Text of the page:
TRPC6-deficient mice were generously provided by Dr. Lutz Birnbaumer.16 The targeted mutation in the Trpc6 gene was back-crossed onto the 129/SvEv background for more than six generations using mice that were purchased from Taconic (Hudson, NY). The absence of TRPC6 protein in Trpc6−/− animals was confirmed by Western blot analysis and revealed no detectable TRPC6 protein expression (Supplementary Figure 1). The mice used in the experiment were 12- to 14-week-old males weighing 20 to 25 g. The animals were bred and maintained at the animal facility of Duke University Medical Center under local and National Institutes of Health Guidelines. The experiments conformed to the protocol approved by the Institutional Animal Care and Use Committee at Duke University.

Blood Pressure Measurements

BP was measured in conscious mice by radiotelemetry using TA11PA-C10 transmitters (Data Sciences International, St. Paul, MN) as described previously.23 Briefly, the mice were anesthetized with isoflurane, and a pressure-sensing catheter was implanted into the left carotid artery. The transducer unit was then inserted into a subcutaneous pouch along the right flank generated by blunt dissection inferiorly from the original neck incision. The mice were allowed to recover for 7 days after surgery to regain their normal circadian rhythms before experiments were initiated. During BP measurements, the mice were housed in a monitoring room in the animal facility where quiet is maintained, and no other activities are permitted.

Eleven mice (six TRPC6−/− and five TRPC6+/+) were used for radiotelemetry studies. After recovery from surgery (7 to 14 days), BP and heart rates were measured six times/min, 24 h/d continuously (in conscious, unrestrained animals) with the first week of measurements used as baseline data. Telemetric data for the entire 28 days was collected continuously and stored for analysis by Dataquest A.R.T. software (Transoma Medical, St. Paul, MN).

SBP was also determined in 15 (eight TRPC6−/− and seven TRPC6+/+) conscious mice by the noninvasive computerized tail-cuff method (Hatteras Instruments, Inc., Cary, NC) after 2 weeks of daily training. BP was recorded 5 days a week, 10 to 20 measurements/d by the same operator at the same time each day. Weekly SBP for the 28-day experiment was reported by averaging BP over the 5-day period as measured by tail-cuff manometry. The validity of this system has been established previously through correlation with intra-arterial pressure measurements in several experimental systems.24,25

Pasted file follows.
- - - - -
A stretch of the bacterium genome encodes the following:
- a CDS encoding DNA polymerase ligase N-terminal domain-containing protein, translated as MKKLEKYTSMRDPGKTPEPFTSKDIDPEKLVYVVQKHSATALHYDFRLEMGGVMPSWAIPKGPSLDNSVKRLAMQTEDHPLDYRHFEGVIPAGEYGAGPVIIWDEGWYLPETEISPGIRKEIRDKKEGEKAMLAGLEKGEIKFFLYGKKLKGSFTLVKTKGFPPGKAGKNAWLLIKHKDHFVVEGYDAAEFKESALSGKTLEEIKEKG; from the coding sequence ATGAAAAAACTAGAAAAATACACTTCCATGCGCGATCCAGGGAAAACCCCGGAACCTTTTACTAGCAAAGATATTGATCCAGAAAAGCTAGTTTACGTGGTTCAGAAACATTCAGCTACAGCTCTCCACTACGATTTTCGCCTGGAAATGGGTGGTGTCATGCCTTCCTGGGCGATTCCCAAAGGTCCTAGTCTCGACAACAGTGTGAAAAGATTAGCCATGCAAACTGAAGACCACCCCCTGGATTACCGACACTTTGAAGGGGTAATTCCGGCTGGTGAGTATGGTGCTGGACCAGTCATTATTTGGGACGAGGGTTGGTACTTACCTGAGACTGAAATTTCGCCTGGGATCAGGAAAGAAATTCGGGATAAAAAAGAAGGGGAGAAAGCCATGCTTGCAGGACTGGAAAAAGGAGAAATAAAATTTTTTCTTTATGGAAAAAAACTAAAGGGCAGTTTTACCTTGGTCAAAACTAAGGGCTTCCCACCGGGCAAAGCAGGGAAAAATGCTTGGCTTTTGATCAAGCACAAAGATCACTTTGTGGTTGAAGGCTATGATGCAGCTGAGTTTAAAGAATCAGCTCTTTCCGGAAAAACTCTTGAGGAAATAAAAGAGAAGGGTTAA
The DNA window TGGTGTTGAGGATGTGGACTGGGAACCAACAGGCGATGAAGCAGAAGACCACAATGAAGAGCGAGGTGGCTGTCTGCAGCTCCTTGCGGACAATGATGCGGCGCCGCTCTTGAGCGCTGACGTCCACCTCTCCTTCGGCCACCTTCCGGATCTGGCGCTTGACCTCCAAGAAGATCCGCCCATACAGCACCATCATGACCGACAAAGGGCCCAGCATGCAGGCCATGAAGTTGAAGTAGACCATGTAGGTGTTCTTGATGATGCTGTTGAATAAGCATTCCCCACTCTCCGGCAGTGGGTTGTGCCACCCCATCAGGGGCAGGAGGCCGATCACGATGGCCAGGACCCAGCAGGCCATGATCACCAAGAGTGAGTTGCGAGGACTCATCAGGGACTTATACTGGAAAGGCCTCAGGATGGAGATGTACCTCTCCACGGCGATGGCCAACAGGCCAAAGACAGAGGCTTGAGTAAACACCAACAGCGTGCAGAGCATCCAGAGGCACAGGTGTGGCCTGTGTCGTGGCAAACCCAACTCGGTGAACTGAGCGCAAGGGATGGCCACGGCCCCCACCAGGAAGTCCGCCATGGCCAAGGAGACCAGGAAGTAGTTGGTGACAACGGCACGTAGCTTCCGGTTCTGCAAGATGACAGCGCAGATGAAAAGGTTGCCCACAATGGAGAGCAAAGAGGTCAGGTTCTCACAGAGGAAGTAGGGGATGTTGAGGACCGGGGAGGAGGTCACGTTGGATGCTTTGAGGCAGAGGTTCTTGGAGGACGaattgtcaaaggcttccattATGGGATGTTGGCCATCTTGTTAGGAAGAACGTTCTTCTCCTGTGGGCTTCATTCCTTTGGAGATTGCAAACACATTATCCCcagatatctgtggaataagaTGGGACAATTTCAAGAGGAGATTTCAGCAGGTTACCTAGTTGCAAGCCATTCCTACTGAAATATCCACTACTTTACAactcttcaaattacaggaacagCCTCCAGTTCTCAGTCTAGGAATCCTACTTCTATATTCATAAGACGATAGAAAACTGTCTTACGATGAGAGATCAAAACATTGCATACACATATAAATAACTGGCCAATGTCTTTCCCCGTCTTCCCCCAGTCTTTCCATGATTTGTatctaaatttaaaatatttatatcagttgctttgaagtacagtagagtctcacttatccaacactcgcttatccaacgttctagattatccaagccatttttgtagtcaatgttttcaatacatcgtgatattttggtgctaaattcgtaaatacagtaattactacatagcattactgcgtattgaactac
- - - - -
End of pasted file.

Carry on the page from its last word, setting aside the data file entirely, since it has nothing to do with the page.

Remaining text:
Angiotensin II Renal Injury Model

A 28-day infusion of Ang II at a dose of 1000 ng/kg/min (Sigma-Aldrich) dissolved in sterile saline was performed using appropriately primed osmotic mini-pumps (Alzet model 2004; Alza Corp., Mountain View, CA). The pumps were implanted subcutaneously in the dorsal region under isoflurane anesthesia (3%). After a recovery period of 3 to 4 days, BP and 24-hour urine albumin was determined as described below.

Twenty-four-hour Urine Albumin Excretion

Twenty-four-hour urine collections were obtained on individually housed mice weekly, using the MMC100 metabolic cages (Hatteras Instruments) with free access to water and food. After collection, urine was immediately centrifuged for 3 minutes (13,000 × g) to remove contamination, and the supernatant was stored at −80°C before analysis. Albuminuria was determined by ELISA (Albuwell; Exocell Inc., Philadelphia, PA), and creatinine was measured using the alkaline picrate method (The Creatinine Companion; Exocell Inc., Philadelphia, PA).

Histopathological Analysis

After 28 days of Ang II infusion, mouse hearts were harvested and weighed (by the same individual for consistency), and the heart-to-body weight ratio was calculated. The kidneys were fixed in formalin and embedded in paraffin. Three-micron-thick sections were obtained and stained with periodic acid-Schiff. The sections were evaluated by a renal pathologist blinded to the genetic background of each animal. The total number of glomeruli was calculated in each specimen. For measure of glomerular damage, the number and percentage of glomeruli with segmental sclerosis or collapse and global sclerosis or collapse were also calculated. Sclerosis was defined by accumulation/solidification of the glomerular tuft and was not accompanied by podocyte hyperplasia and hypertrophy. Collapse was defined by segmental or global wrinkling and folding of the capillary walls with occlusion of the glomerular capillaries and hypertrophy and hyperplasia of overlying podocytes. Renal parenchymal damage, manifested as the presence or absence of microcysts (dilated tubules), was also evaluated. The amount of tubular microcysts was semiquantitatively calculated in a scale from 0 to 3+ (0 = zero or one microcyst; ± = ≥2 and ≤5 microcysts in the entire renal parenchyma; 1+ = one to five microcysts in five cortical fields at 40×; 2+ = six to ten microcysts in five cortical fields at 40×; 3+ > ten microcysts in five cortical fields at 40×).